Wednesday, September 11, 2013

Technology and health care costs

I have blogged recently about how the recent wave of consolidation among health care providers in the has contributed to escalation of health care costs. The mis-aligned incentives among stakeholders - patients and doctors who do not see the prices, hospitals who charge as they like, insurers who pass on the cost to employers, and employers who pass on to employees by restraining pay rises - feeds the upward spiral. Health care costs have been rising in the US faster than elsewhere.


Another contributor to the high costs is technology. The US has been at the cutting edge of advances in health care technology, many of whose benefits are minimal and are not supported by much evidence. In a recent article, MIT Professor Jonathan Skinner wrote about such treatments,
These include expensive surgical treatments like spinal fusion for back pain, proton-beam accelerators to treat prostate cancer, or aggressive treatments for an 85-year-old patient with advanced heart failure. The prevailing evidence suggests no known medical value for any of these compared with cheaper alternatives. Yet if a hospital builds a $150 million proton accelerator, it will have every incentive to use it as frequently as possible, damn the evidence. And hospitals are loading up on such technology; the number of proton-beam accelerators in the United States is increasingly rapidly.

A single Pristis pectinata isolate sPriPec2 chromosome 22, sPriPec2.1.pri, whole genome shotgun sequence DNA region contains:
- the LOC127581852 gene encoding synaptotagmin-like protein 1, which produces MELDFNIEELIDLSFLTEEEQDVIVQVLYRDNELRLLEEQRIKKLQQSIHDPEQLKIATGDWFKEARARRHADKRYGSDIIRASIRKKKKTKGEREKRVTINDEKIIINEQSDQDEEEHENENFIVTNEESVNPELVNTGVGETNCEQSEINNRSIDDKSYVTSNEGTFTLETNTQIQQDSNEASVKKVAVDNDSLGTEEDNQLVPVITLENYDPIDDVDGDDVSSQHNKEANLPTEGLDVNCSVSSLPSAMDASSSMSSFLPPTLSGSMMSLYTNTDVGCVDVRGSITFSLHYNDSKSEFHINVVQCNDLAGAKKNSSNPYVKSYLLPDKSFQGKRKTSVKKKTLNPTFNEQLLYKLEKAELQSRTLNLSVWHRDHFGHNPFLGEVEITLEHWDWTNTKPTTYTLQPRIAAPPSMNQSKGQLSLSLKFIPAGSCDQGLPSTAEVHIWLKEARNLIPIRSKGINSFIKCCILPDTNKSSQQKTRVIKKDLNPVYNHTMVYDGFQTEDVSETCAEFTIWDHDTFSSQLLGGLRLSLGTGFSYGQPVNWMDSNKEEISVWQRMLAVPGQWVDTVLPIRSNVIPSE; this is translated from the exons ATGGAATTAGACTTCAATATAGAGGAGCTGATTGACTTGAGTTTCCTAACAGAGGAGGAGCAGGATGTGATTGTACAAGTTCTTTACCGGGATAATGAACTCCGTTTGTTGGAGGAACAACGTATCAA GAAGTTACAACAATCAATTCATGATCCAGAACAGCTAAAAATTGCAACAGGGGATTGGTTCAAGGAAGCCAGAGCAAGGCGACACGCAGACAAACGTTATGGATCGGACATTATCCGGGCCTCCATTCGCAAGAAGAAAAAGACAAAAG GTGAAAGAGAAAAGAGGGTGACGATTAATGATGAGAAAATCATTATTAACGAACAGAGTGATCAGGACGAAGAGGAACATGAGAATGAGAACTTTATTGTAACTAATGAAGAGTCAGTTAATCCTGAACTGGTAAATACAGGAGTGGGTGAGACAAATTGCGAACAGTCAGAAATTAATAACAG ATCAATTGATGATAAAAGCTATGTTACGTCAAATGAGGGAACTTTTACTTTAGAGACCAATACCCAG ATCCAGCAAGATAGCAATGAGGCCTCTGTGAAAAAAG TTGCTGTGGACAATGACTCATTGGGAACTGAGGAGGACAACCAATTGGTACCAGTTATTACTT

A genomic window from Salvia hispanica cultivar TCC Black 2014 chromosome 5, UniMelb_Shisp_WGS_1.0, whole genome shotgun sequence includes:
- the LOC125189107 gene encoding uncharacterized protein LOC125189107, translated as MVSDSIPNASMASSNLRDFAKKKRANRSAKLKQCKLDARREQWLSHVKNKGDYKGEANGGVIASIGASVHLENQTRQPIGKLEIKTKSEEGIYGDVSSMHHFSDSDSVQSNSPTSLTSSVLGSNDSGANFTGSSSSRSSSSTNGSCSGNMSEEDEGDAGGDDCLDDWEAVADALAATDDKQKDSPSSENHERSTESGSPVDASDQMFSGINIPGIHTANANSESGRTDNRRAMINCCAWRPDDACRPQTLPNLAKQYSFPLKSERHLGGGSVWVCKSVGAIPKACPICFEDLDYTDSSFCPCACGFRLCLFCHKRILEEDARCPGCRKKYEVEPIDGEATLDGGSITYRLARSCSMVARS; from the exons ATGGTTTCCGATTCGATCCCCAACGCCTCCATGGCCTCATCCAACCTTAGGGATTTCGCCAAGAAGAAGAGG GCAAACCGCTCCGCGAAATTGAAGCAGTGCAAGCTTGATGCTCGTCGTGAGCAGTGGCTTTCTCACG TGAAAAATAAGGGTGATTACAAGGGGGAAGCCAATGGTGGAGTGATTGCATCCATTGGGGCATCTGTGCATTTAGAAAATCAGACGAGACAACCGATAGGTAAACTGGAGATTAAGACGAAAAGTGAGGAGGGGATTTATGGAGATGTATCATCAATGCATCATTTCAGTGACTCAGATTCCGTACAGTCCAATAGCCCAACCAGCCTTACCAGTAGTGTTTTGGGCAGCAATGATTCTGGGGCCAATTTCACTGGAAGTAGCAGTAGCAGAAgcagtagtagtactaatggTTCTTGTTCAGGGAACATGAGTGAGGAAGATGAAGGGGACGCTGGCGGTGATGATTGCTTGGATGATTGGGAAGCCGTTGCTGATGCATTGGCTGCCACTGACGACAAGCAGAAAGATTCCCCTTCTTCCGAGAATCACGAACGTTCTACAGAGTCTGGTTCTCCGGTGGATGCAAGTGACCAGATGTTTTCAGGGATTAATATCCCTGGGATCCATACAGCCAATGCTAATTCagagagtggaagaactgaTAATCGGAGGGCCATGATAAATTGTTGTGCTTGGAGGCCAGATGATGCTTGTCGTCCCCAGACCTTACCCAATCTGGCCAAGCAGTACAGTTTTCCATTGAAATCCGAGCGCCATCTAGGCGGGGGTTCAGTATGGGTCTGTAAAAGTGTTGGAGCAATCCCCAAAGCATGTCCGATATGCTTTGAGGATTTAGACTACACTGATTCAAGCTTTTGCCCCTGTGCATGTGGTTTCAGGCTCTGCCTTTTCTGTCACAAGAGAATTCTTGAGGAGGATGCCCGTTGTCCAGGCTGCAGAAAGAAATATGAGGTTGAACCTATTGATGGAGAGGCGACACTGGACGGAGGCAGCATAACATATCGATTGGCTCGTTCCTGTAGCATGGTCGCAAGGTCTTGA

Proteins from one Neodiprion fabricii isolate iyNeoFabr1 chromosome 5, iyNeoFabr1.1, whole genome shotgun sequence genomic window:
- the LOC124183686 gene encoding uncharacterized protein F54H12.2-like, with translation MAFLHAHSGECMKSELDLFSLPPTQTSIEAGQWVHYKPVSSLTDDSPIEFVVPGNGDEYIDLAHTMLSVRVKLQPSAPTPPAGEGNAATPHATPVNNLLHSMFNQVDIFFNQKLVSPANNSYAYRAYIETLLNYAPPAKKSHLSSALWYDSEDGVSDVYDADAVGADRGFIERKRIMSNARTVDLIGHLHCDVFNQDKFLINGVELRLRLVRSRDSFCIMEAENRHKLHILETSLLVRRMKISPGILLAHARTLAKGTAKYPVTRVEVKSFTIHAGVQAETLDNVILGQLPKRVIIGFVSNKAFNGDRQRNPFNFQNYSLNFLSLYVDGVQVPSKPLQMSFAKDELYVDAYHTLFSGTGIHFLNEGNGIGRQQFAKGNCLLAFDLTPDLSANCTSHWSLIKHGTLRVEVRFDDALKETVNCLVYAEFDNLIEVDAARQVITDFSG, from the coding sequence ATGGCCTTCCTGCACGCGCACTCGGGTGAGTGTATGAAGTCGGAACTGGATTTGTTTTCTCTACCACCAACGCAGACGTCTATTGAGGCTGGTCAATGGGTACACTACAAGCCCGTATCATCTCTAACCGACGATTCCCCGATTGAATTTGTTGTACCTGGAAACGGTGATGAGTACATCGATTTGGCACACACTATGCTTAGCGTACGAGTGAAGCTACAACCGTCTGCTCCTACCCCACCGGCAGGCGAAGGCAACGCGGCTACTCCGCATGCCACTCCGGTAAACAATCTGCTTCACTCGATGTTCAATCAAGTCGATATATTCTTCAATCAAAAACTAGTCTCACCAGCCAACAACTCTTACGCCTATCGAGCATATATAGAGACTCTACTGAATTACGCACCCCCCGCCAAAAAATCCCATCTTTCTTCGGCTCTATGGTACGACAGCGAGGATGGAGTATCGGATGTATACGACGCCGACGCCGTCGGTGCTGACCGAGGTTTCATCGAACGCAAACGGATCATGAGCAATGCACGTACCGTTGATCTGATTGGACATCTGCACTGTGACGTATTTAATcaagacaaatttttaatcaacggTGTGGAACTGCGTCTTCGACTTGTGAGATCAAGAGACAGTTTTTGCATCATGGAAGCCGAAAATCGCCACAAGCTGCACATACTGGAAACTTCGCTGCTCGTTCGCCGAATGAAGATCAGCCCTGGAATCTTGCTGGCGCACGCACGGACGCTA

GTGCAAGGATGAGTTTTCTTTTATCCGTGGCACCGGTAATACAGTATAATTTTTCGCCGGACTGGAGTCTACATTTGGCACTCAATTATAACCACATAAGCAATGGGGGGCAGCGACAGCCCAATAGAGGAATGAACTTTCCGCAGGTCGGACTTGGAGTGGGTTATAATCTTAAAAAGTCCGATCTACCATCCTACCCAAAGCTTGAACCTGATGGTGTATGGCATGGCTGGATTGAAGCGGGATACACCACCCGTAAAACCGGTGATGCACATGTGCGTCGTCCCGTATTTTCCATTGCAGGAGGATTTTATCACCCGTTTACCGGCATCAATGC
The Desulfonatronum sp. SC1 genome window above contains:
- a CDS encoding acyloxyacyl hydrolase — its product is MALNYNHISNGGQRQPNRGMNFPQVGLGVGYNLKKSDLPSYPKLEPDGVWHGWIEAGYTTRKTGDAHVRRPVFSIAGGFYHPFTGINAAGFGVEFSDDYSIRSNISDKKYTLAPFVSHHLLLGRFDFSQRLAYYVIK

High tech but limited value treatments may be playing a role in driving up health care costs. It will be interesting to investigate empirically and find out its contribution to the rise in aggregate health care costs.  

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